Yet again I’m indebted to local rail expert and historian Ian Pell, who’s brought his considerable expertise to the question of the Chester Road railway bridge on Brownhills Common, and raised an interesting question about the nature of the bridge itself.
This is in specific reply to the young David Evans’ enquiry, and follows on from other recent local rail material to be featured here, of which there is much more to come.
Thanks to Ian for yet another authoritative and beautifully written contribution, and as vera, if you have anything to add, please do – comment here of mail me: BrownhillsBob at Googlemail dot com. Thanks.
Below is part of the 2 chain maps produced for the Walsall Wood Branch around 1923.
The map clearly shows the proximity of the station’s platforms to the abutments for the Chester Road Bridge and therefore the need for the railway to be as ‘flat’ as possible for sighting purposes. The map appears to imply that the bridge was constructed as shown in its current form from the beginning; however both 1882 and 1887 OS maps show a road overbridge. Possibly as a result of subsidence this appears to have been replaced by 1902, as this edition of the OS shows the form as in the above map. It is also possible that due to the ground condition when replaced, a similar situation which arose at Bridgeman Street in Walsall resulted. It is also a possibility that the initial idea of a road overbridge was not undertaken and that the OS just copied information supplied to them by the railway company prior to the line’s opening.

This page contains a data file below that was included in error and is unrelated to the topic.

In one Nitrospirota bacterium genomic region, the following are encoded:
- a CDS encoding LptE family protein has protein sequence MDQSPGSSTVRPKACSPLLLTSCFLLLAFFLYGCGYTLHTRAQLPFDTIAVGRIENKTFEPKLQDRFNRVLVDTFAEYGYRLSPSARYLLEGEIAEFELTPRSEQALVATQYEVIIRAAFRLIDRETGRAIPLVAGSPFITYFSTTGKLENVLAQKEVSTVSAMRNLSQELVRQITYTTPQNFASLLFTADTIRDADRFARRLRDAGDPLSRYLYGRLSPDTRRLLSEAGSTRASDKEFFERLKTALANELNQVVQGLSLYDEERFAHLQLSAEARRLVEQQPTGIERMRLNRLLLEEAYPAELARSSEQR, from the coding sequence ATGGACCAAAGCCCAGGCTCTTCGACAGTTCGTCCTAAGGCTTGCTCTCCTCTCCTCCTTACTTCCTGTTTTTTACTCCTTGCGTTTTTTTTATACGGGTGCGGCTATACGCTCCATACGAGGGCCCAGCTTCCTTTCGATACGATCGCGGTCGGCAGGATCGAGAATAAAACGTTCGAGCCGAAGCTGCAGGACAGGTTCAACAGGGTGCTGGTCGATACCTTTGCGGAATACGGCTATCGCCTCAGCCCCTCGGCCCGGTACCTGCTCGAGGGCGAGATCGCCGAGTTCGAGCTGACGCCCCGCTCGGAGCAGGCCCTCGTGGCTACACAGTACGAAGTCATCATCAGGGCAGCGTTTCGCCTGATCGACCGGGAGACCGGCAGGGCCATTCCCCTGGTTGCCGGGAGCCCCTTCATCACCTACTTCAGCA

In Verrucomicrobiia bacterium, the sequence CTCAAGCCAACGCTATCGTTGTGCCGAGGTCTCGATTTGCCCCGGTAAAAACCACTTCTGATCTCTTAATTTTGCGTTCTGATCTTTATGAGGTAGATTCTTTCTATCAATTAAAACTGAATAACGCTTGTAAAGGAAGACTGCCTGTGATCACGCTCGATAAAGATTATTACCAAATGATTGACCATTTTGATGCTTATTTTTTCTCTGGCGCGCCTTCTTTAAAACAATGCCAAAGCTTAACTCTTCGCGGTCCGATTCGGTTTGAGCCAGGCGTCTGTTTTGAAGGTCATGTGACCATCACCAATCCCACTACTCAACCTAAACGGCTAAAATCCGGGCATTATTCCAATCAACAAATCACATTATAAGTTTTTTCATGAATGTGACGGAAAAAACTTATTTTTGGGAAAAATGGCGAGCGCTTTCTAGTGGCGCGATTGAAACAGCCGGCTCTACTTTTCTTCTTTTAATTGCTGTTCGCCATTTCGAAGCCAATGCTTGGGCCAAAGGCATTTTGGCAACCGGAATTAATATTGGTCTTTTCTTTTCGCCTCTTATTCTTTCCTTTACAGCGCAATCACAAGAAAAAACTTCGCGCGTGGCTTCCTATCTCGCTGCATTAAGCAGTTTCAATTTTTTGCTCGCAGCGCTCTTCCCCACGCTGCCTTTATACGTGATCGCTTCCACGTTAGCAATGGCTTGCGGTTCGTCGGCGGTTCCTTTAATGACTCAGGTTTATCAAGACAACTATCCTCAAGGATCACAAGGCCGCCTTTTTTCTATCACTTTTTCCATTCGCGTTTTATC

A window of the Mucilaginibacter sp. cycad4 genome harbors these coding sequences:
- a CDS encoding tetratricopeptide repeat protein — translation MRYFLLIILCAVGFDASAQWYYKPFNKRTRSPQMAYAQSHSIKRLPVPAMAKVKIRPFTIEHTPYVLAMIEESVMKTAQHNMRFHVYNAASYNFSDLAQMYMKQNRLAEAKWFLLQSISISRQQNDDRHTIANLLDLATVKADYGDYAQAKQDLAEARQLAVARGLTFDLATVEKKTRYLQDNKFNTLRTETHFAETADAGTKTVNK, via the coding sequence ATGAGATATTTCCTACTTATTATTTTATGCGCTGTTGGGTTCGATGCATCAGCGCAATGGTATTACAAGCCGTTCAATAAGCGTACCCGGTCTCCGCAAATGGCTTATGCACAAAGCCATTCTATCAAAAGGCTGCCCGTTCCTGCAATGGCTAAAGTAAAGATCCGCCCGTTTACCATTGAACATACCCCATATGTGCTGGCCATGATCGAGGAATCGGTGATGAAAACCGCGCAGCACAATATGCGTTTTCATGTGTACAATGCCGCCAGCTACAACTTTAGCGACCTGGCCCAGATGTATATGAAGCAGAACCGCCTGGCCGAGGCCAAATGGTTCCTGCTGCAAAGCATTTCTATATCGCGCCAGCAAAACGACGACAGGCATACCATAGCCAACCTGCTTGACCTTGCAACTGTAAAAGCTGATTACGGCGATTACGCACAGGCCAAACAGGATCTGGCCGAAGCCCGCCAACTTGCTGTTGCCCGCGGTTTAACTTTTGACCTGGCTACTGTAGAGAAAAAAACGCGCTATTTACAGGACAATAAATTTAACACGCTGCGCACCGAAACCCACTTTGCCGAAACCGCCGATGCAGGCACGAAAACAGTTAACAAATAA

The line to Brownhills West was opened to goods traffic by the Midland Railway on 1st April 1882. The goods and mineral only section further north was opened on 1st November 1882 to Cannock Chase Sidings. The later information has only recently come to light from Midland Railway sources. This seems to imply that the railway from Conduit Colliery Sidings Junction across the causeway to the sidings at Cannock Chase Colliery were initially in Midland Railway ownership and built by the Midland Railway before at some stage becoming part of the colliery lines. Any thoughts on this would be greatly appreciated. Certainly, at some time prior to 1923 this section of track appears to have changed ownership if that is the case as the Sectional Appendix of the period shows the line commencing from Conduit Colliery Sidings?
The map also clearly illustrates the footpath between Chester Road and Watling Street.
Sorry to be so verbose, but hope of some help and interest.